Anorexia Nervosa
  33. is characterized by recurrent cycles of binging and purging
    Bulimia Nervosa
  34. can include vomiting, strict dieting, fasting, laxatives, and prolonged exercise
    Purging
  35. may be natural but is strongly influenced by religious, moral beliefs, cultural tradition, folklore and superstition
    Sexual motivation
  36. fuel the sex drive and promote sexual response
    Sex hormones
  37. swelling of the genital tissues with blood
    Vasocongestion
  38. is muscle tension; causes facial grimaces, spasms in the hands and feet and the spasm of orgasm
    Myotonia
  39. Vasocongestion causes erection in men and vaginal lubrication, swells the clitoris and flattens and spreads the vaginal lips in women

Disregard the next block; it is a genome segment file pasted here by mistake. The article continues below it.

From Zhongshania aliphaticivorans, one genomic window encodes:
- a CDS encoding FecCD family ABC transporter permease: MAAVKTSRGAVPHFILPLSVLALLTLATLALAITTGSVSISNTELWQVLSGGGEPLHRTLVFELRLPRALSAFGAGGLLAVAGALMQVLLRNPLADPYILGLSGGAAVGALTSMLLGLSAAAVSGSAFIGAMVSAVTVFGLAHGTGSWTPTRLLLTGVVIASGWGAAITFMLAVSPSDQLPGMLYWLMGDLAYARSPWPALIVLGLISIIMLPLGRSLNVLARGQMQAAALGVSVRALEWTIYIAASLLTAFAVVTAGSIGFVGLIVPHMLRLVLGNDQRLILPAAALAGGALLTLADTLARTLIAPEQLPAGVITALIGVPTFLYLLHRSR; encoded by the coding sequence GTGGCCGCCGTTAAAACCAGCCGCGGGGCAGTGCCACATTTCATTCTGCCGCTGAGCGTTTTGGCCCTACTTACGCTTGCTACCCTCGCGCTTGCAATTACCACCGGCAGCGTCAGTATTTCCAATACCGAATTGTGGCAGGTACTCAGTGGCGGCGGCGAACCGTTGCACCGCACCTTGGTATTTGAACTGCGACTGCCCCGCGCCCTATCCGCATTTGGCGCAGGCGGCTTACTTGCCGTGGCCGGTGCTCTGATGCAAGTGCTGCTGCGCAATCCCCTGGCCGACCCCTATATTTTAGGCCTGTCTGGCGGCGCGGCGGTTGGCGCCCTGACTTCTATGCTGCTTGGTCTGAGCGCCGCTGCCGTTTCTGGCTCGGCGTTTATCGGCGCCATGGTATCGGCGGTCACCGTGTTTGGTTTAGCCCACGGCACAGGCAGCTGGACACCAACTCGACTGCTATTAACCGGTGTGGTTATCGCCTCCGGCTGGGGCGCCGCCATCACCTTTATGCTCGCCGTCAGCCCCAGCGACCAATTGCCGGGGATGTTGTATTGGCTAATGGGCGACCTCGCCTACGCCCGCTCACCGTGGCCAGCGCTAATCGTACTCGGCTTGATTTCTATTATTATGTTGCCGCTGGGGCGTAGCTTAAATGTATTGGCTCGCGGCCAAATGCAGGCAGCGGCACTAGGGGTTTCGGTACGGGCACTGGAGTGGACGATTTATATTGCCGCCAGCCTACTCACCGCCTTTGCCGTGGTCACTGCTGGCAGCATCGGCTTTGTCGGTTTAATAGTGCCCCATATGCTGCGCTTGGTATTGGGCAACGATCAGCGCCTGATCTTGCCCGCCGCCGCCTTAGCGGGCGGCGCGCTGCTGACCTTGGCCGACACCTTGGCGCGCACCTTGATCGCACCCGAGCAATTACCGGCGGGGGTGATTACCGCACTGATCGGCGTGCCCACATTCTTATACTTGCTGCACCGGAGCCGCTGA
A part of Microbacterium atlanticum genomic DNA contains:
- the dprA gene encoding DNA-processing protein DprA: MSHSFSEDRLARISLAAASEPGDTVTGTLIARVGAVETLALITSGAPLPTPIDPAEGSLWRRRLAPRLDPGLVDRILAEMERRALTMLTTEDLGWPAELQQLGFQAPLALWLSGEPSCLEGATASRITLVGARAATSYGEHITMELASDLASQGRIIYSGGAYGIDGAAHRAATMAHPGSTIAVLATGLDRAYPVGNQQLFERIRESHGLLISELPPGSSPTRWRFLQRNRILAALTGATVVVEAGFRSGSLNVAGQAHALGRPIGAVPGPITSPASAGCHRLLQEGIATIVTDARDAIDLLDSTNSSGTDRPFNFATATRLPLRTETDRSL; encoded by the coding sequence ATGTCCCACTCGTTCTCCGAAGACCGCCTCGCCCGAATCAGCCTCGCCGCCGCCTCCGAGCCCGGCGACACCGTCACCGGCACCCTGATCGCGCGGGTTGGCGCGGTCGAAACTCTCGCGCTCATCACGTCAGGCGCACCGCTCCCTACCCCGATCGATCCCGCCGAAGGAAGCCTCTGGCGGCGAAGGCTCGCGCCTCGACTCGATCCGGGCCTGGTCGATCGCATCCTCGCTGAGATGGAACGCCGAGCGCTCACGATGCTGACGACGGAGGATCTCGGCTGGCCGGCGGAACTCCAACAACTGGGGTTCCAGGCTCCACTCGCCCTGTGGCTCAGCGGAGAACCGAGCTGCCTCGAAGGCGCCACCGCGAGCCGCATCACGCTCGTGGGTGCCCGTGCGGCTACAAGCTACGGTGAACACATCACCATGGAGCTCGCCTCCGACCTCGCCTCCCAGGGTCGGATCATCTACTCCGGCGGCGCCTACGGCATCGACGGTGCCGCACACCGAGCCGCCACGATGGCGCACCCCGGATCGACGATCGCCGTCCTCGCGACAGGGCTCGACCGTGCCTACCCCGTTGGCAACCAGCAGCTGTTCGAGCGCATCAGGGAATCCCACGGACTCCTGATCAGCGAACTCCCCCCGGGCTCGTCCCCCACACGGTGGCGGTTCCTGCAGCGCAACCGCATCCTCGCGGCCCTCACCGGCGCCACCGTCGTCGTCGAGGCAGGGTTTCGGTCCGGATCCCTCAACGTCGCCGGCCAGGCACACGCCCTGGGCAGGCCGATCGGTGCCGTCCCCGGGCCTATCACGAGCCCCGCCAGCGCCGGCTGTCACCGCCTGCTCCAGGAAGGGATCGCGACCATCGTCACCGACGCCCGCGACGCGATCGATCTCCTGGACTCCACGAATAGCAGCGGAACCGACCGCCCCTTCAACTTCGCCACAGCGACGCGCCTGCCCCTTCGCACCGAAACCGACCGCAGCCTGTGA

Excitement Phase
  40. The body returns to its unaroused state
    Resolution Phase
  41. sexual attraction to people of the other sex
    Heterosexual orientation
  42. attracted to and interested in forming romantic relationships with people of their own sex
    Homosexual orientation
  43. Striving to get ahead, to make it, to invent, etc.
    Achievement Motivation
  44. help pioneer the assessment of motivation
    Assessment of Motivation
  45. developed the Thematic Apperception Test
    Henry Murray
  46. contains cards with pictures and drawings that are subject to various interpretations
    Thematic Apperception Test
  47. Tangible rewards can serve as an incentive for maintaining good grades
    Extrinsic motivation
  48. feeling states with physiological, cognitive, and behavioral components
    Emotions
  49. a universal sign of friendliness and approval
    Smiling